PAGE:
I'll Tell You How to Storytell

by Shelby Kittleson 

We all know someone who is absolutely terrible at telling a story.

My very best friend, Marissa, is the worst offender. She once told me about a time that she and her husband were running late for a flight, and he choked on a sandwich while they were running, and she was so worried about him, but actually he was totally fine after only a few seconds, and they got on the plane for their honeymoon.

I love her, but that story sucked.  

I think the reason it sucked (again, I love you, Marissa) is because she left me with so many questions, and no real excitement or passion or fear or feeling. I'm not saying this saga needed to be told like A Farewell To Arms, but it would have been better with a bit more sensory detail, a sense of heightened stakes, a touch on universal emotions, and a lesson at the end. 

Here are some basic tips for making sure your stories are always better than Marissa's... 

(She's very beautiful and hella intelligent and truly kind - just... the storytelling...):

1. Interpret a theme as personally as you see fit.

 Theme is "Hot & Cold"

Theme is "Hot & Cold"

If the theme is "Feast", you don't have to write about food. Write about about excess weight (literally or metaphorically), or about starving for attention, or about some delicious gossip that ruined your life. I always like to make a word cloud about a theme, with whatever that theme makes me think of, and what those thoughts make me think of, etc. See my example above!

2. Be honest.

Don't make up the story, and don't tell someone else's story. I once wrote a ten minute story about trying to sell my clothes at a consignment shop. That whole actual adventure took me about 3 minutes, but small moments and interactions can became full, rounded stories once you... 

3. Add sensory details.

Take the case of Marissa's husband. What kind of sandwich was he eating? Was he sweating or panting while running and trying to take a bite? Was the sandwich really that delicious that he couldn't stop to take a bite and chew and swallow? Were you that late? How late were you? How many times had you checked your watch while you ran? Did he turn blue when he choked? Did he signal for help? DID ANYONE HELP THIS POOR MAN?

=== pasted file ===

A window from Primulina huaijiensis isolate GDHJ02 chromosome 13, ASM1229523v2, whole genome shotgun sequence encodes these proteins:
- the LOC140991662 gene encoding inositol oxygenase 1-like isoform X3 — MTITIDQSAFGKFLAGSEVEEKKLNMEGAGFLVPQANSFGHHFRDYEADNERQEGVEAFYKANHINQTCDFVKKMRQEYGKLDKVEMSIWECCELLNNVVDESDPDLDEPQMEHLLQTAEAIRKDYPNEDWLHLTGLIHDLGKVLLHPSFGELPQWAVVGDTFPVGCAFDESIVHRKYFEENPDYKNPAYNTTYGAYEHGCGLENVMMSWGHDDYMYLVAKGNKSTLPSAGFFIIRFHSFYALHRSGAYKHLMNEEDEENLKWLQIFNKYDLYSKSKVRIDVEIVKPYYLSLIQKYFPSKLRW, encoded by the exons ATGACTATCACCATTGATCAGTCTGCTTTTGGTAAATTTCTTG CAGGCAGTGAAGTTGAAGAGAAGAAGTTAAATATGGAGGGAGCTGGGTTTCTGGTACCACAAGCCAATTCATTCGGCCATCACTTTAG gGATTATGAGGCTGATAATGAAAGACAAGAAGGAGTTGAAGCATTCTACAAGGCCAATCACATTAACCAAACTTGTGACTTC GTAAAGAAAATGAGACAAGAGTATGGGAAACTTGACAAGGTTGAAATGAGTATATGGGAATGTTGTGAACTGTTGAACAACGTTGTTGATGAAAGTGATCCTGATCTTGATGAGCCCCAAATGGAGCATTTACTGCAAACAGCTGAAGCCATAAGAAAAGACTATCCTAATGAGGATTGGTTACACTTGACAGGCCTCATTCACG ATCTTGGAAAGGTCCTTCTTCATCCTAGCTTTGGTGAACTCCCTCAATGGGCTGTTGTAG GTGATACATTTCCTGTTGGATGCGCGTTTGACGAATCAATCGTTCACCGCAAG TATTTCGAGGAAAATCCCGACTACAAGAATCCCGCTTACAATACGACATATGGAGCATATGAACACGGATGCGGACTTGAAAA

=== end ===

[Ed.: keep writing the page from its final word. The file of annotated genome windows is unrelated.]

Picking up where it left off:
4. Heighten the stakes.

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Marissa just felt like dropping in that they were on their way to their h o n e y m o o n. What if her husband had nearly perished while they were just about to set foot on the great adventure of matrimony? Could you even imagine? That's high stakes - high emotion. You're running late, you might miss an international flight, and the love of your GD life could die? Please don't add that he only choked for like five seconds. Let me think this might be it. Hold the audience captive in the same fear you felt. 

5. Try to teach.

What did you, the storyteller, learn from the story? Are you going to be sure to arrive 17 hours early to the airport for every flight from now on? Will you pack snacks for the flight instead of trying to eat while running between terminals? Will you always monitor your husband's eating habits and ensure he chews and swallows in a timely and patient fashion? Try to leave the audience remembering the heart of your story - why it was imperative you tell it - how you changed from it. 

Follow these tips (Marissa!!), and maybe then I won't interrupt you every five seconds to nitpick your narrative!

(I'm sorry I interrupt you so often, you're brilliant and accomplished and thoughtful). 

Come see Let's Just Say on July 12 at 9pm for only $5. 


Posted on June 9, 2017 .